Advances in Social Behavior Research

Advances in Social Behavior Research

ASBR ICEIPI 2022, 03 March 2023

Open Access | Article

Disparities in the Medal of Honor Why African American Soldiers’ Awards were Delayed, and Japanese American Awards were Immediate

Nicholas Chik * 1
1 Department of History, University of California, Berkeley, CA, 94704

* Author to whom correspondence should be addressed.

Advances in Social Behavior Research, ASBR ICEIPI 2022, 676-687
Published 03 March 2023. © 2023 The Author(s). Published by EWA Publishing
This article is an open access article distributed under the terms and conditions of the Creative Commons Attribution (CC BY) license, which permits unrestricted use, distribution, and reproduction in any medium, provided the original work is properly cited.
Citation Nicholas Chik. Disparities in the Medal of Honor Why African American Soldiers’ Awards were Delayed, and Japanese American Awards were Immediate. ASBR (2023) ASBR ICEIPI 2022: 676-687.


The 442nd Infantry Regiment Combat Team, composed mostly of Japanese American soldiers, is the most decorated division in U.S. military history. As a minority combat team motivated by accusations of disloyalty following Pearl Harbor, they sought to demonstrate their patriotism through excellence in battle. President Harry Truman formally recognized the valuable contribution of the 442nd Infantry Team to the Allied victory and assigned a medal of honor to one of the Japanese American soldiers, Private First-Class Sadao S. Munemori, immediately after the war. African American soldiers similarly demonstrated great loyalty and skill in the 332nd Fighter Group, called the Tuskegee Airmen, and the 761st Tank Battalion, also known as the Black Panthers. However, although both units fought with distinction, the granting of medals of honor for African American World War II service was delayed until 1997. Based on memoirs, interviews, and an Army Report Investigation conducted by the Department of Defense, this paper analyzes the reasons for the decades-long discrepancy in the timeline for the acquisition of medals of honor between Japanese American and African American soldiers. The differing experiences and interpretations of discrimination and segregation, both during and after the war, account for the immense positive attention paid to Japanese American efforts compared to the total lack of national honor assigned to African American soldiers. Through their service, Japanese Americans resoundingly exposed the errors of the federal government’s decision to intern families of Japanese descent and helped promote a narrative of wrongdoing that the federal government has since acknowledged. In contrast, African American victories, no less impressive than those of Japanese American and white soldiers, were overshadowed by the racial discourse of Jim Crow-era politics. Specifically, African American soldiers continued to face systemic discrimination at home and in the armed forces despite their military accomplishments. It delayed the formal acknowledgement of the significance of African American service.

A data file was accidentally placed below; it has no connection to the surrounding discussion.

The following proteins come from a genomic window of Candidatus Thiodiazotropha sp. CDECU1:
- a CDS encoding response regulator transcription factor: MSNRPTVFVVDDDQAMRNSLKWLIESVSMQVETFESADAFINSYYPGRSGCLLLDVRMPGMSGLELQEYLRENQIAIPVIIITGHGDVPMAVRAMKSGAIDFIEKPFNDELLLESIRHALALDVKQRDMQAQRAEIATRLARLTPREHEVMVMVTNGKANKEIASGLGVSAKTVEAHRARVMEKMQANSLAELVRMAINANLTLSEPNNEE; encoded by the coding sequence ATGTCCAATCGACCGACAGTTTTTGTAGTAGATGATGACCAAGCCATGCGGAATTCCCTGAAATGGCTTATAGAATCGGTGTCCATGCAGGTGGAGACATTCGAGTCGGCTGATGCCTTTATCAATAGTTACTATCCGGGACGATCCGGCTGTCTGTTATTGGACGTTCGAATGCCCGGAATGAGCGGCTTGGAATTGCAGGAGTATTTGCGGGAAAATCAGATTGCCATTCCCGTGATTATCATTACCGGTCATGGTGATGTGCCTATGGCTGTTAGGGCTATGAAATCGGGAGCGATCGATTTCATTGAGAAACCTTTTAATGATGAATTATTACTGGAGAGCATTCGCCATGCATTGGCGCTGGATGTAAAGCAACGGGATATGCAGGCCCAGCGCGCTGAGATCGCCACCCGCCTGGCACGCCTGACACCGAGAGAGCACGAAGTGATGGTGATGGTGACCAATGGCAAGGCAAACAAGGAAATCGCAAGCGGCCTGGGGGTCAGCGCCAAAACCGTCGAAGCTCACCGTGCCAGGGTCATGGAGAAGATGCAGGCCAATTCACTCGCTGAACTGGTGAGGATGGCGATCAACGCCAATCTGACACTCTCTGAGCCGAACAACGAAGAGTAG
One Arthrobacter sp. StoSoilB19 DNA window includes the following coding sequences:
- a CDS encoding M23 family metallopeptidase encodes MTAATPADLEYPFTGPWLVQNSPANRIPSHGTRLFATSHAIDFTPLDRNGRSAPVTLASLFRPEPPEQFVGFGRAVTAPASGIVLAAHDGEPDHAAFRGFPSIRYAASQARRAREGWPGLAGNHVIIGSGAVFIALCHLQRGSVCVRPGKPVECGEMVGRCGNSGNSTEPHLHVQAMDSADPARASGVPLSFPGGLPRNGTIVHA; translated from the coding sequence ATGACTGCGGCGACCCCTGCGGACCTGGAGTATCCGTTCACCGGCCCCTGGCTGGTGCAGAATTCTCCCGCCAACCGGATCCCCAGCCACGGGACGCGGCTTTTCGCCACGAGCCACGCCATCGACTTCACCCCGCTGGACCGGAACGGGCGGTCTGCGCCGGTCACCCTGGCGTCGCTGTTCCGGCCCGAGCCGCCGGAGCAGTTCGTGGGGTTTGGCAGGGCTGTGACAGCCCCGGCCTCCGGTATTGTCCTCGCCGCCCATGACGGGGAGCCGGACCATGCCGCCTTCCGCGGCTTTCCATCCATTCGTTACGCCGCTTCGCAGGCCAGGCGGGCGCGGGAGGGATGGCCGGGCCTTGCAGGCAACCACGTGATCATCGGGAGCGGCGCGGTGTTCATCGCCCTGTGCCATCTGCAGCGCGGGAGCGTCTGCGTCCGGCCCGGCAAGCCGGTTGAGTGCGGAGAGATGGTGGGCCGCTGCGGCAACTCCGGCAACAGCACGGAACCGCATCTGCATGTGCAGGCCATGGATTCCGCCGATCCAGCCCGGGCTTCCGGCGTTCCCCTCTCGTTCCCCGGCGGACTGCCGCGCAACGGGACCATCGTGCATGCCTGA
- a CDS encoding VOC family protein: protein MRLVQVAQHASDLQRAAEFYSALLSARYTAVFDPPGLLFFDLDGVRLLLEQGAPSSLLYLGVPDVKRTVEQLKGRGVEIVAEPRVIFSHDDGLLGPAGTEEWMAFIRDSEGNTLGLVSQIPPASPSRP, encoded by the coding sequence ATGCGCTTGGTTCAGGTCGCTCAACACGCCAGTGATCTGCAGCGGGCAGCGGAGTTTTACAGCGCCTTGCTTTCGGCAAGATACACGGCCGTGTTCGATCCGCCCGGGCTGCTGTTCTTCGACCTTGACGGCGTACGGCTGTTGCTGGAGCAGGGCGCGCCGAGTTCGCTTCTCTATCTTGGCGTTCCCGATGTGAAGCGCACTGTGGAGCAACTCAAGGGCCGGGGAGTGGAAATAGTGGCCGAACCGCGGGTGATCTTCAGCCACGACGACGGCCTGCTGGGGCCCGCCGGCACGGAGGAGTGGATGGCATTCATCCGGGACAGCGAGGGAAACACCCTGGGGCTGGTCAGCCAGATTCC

US Military, African American, World War II, Medal of Honor., Japanese American


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Data Availability

The datasets used and/or analyzed during the current study will be available from the authors upon reasonable request.

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